Seabees Build Cantina for Djibouti School

CAMP LEMONIER, Djibouti - Petty Officer 2nd Class Randall Davis and Builders Mate Constructionman Leslie Keen, assigned to Naval Mobile Construction Battalion 11 based in Gulfport, Mississippi, work on the construction of a new dining facility at Douda Primary School, July 16, 2009. NMCB 11 is attached to the Combined Joint Task Force-Horn of Africa and began building this cantina in March. The new facilities will provide a more comfortable and sanitary area to eat their meals. (Photo by Master Sergeant Loren Bonser, CJTF-HOA) CJTF-HOA Photo CAMP LEMONIER, Djibouti - Petty Officer 2nd Class Randall Davis and Builders Mate Constructionman Leslie Keen, assigned to Naval Mobile Construction Battalion 11 based in Gulfport, Mississippi, work on the construction of a new dining facility at Douda Primary School, July 16, 2009. NMCB 11 is attached to the Combined Joint Task Force-Horn of Africa and began building this cantina in March. The new facilities will provide a more comfortable and sanitary area to eat their meals. (Photo by Master Sergeant Loren Bonser, CJTF-HOA)
CAMP LEMONIER, Djibouti - Petty Officer 2nd Class Patrick Tansey, assigned to Naval Mobile Construction Battalion 11 (NMCB 11) based in Gulfport, Mississippi, works on the construction of a new dining facility at Douda Primary School, July 16, 2009. NMCB 11 is attached to the Combined Joint Task Force-Horn of Africa and began building this cantina in March. The new facilities will provide a more comfortable and sanitary area to eat their meals. (Photo by Master Sergeant Loren Bonser, CJTF-HOA) CJTF-HOA Photo CAMP LEMONIER, Djibouti - Petty Officer 2nd Class Patrick Tansey, assigned to Naval Mobile Construction Battalion 11 (NMCB 11) based in Gulfport, Mississippi, works on the construction of a new dining facility at Douda Primary School, July 16, 2009. NMCB 11 is attached to the Combined Joint Task Force-Horn of Africa and began building this cantina in March. The new facilities will provide a more comfortable and sanitary area to eat their meals. (Photo by Master Sergeant Loren Bonser, CJTF-HOA)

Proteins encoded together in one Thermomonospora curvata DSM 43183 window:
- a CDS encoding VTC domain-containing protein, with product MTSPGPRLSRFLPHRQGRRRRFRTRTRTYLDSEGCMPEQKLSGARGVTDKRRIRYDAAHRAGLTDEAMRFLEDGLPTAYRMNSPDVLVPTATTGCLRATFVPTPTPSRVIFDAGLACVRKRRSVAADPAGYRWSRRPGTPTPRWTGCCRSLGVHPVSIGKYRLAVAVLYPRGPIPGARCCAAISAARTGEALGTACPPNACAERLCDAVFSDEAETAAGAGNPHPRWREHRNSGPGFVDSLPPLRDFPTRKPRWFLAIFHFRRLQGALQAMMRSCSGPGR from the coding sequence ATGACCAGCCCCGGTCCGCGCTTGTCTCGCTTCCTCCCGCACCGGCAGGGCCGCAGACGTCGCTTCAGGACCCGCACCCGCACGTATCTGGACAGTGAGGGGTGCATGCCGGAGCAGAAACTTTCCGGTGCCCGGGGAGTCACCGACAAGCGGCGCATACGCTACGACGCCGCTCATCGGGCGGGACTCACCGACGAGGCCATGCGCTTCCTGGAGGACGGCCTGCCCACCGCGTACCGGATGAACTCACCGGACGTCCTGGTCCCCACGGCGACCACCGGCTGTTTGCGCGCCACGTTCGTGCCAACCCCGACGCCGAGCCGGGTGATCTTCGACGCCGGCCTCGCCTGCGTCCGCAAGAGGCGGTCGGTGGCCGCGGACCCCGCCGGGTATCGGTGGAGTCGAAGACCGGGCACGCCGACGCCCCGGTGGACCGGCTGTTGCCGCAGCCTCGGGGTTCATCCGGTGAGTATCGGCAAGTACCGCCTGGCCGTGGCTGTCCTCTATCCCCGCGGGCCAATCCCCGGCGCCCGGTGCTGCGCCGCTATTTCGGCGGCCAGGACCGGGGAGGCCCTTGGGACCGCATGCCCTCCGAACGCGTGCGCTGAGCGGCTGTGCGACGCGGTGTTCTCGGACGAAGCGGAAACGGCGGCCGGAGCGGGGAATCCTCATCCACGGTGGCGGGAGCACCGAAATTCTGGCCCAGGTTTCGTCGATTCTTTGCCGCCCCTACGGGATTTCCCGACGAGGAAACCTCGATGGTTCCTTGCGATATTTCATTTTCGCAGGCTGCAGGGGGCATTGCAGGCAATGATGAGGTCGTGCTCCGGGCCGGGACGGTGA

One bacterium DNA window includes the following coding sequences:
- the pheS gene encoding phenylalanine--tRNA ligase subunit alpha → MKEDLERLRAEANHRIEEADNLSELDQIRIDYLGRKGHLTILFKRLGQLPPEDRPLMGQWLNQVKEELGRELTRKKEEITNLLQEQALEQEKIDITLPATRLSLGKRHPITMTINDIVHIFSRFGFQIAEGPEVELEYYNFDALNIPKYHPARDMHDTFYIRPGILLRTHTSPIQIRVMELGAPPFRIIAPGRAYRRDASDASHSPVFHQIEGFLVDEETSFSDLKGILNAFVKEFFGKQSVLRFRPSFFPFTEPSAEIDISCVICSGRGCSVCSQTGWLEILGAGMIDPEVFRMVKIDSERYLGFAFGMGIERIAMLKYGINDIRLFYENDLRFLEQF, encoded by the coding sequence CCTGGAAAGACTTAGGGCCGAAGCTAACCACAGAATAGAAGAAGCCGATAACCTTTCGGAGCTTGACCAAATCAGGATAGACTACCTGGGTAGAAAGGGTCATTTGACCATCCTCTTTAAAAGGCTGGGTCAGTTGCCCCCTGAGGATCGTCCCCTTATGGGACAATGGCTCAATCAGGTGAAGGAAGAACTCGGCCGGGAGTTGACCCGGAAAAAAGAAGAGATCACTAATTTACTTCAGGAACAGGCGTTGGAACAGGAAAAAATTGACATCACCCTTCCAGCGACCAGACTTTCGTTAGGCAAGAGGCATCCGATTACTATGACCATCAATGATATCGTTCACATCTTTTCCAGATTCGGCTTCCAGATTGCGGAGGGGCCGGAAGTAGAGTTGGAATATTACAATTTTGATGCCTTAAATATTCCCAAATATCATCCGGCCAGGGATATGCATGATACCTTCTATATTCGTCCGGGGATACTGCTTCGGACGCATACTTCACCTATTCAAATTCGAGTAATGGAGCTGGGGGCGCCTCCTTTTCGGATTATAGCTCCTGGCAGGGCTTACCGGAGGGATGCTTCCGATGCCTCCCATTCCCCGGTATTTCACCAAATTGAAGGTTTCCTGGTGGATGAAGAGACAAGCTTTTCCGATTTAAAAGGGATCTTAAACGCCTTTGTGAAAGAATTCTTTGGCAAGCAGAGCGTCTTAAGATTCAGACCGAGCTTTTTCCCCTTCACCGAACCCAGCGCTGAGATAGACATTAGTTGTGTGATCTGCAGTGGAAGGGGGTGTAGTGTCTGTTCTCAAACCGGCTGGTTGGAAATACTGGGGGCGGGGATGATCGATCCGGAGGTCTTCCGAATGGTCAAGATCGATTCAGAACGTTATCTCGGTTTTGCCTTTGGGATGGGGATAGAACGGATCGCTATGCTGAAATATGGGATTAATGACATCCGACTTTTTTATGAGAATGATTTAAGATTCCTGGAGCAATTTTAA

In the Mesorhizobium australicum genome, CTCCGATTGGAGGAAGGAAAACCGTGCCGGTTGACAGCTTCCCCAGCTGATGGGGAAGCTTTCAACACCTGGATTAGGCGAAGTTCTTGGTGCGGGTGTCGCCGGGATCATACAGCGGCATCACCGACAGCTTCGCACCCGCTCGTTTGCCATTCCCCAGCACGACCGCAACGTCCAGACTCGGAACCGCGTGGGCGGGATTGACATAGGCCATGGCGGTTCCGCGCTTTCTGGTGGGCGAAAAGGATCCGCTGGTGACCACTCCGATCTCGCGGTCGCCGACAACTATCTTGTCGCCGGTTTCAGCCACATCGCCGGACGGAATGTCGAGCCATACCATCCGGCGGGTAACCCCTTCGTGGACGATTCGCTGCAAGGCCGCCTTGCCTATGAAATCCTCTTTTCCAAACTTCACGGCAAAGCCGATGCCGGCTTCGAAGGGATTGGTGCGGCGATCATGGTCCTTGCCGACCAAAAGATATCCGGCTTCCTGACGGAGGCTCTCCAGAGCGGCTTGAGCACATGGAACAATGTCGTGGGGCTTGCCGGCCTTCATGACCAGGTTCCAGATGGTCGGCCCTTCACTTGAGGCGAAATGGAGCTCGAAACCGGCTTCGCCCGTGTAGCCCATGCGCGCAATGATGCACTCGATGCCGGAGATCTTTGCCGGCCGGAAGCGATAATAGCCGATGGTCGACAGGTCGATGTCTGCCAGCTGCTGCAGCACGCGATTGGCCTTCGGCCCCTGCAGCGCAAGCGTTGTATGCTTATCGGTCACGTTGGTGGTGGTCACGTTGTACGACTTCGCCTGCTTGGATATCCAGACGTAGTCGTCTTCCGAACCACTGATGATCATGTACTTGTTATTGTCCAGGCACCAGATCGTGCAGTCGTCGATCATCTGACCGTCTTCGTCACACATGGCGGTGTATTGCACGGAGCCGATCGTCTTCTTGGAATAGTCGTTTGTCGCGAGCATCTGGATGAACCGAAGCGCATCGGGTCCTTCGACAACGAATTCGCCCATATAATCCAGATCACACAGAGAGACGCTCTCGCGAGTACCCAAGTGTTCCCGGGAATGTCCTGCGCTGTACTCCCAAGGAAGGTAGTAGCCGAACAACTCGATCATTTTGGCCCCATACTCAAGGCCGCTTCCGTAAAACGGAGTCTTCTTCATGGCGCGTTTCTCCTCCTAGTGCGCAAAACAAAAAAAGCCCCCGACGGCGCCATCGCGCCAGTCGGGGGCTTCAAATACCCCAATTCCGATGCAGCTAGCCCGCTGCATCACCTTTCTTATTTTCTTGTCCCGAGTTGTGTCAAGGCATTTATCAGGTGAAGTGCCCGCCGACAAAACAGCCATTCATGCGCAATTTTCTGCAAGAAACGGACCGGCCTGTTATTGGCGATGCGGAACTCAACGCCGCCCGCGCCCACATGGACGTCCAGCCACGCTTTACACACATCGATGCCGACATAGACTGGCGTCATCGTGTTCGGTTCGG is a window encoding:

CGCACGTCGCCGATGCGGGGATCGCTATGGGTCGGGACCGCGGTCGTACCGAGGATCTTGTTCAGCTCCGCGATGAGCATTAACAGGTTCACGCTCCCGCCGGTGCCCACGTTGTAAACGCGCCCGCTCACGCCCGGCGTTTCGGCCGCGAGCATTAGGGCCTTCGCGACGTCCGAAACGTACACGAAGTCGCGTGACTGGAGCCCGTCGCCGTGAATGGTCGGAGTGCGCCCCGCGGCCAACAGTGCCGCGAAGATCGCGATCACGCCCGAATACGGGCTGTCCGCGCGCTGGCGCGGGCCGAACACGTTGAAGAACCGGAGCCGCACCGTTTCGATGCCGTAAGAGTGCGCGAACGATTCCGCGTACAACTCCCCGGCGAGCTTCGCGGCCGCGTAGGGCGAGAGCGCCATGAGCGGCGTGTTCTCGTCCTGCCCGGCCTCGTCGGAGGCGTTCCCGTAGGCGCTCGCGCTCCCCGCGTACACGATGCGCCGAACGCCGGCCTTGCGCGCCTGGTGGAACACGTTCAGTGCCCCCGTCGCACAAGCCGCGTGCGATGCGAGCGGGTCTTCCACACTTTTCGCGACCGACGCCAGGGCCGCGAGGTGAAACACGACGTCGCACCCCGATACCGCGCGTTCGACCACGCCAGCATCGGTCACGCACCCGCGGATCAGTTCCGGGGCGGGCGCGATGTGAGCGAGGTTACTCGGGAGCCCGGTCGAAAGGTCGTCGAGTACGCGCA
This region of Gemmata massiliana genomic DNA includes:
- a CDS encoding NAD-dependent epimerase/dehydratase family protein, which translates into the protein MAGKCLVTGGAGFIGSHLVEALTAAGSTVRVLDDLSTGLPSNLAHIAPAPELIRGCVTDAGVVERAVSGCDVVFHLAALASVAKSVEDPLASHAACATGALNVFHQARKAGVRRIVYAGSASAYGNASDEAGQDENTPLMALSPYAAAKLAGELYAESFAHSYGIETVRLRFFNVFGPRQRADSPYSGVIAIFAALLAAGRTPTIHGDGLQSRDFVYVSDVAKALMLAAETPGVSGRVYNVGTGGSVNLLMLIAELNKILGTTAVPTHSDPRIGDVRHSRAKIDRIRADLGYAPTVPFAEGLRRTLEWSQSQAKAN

More than 300 students from Douda de Ecole Primary School will benefit from a new dining facility built by Seabees with Combined Joint Task Force - Horn of Africa in July 2009.

Seabees from Naval Mobile Construction Battalion 11 from Gulfport, Mississippi recently laid a 2,100-square foot foundation and vertical columns for the dining facility, which will be completed in time for the new school year.

Petty Officer 2nd Class Mark Lahey said before Seabees began building the cantina, the students ate their lunches wherever they could outside.

"We are providing a better and more sanitary area for the students to sit down and eat their meals, rather than eating them on the ground," Lahey said.

For most NMCB-11 Seabees, this is their first deployment. The Seabees' commander, Lieutenant Commander Stephen Legg, said these projects are also great on-the-job training experiences for the Seabees.

"I am very proud of our Seabees for the work that they have accomplished this deployment," Legg said. "I am mostly proud, however, of how they have grown as a team, and how they have grown in the relationships they have formed with the African people."

The Seabees started the project in March when it was much cooler, but Petty Officer 1st Class Jeffrey Dwyer, NMCB-11 project operations mission commander, said the heat hasn't slowed them down or scorched their attitude.

NCMB-11 will have poured more than 13,500 man-hours into the project before they finish their time in Djibouti and head back to Gulfport in about a month. They will turn the project, which will be about 50 percent complete, over to NMCB-3, from Port Hueneme, California.

NMCB-11 will have completed the site work, concrete footer and foundation, the concrete pad, concrete columns and half-wall concrete masonry unit block. NMCB 3 will complete the overhead tie beam, roof system, two CMU block rooms which will be the kitchen and store room, as well as installation of the doors and windows.

"Actions often speak louder than words," Legg said. "So, as we work side-by-side with the Africans through our military-to-military programs in Uganda and Comoros, or build new school facilities here in Djibouti, our efforts speak volumes to the fact the American people care, and we are here to help Africans find solutions to African problems."

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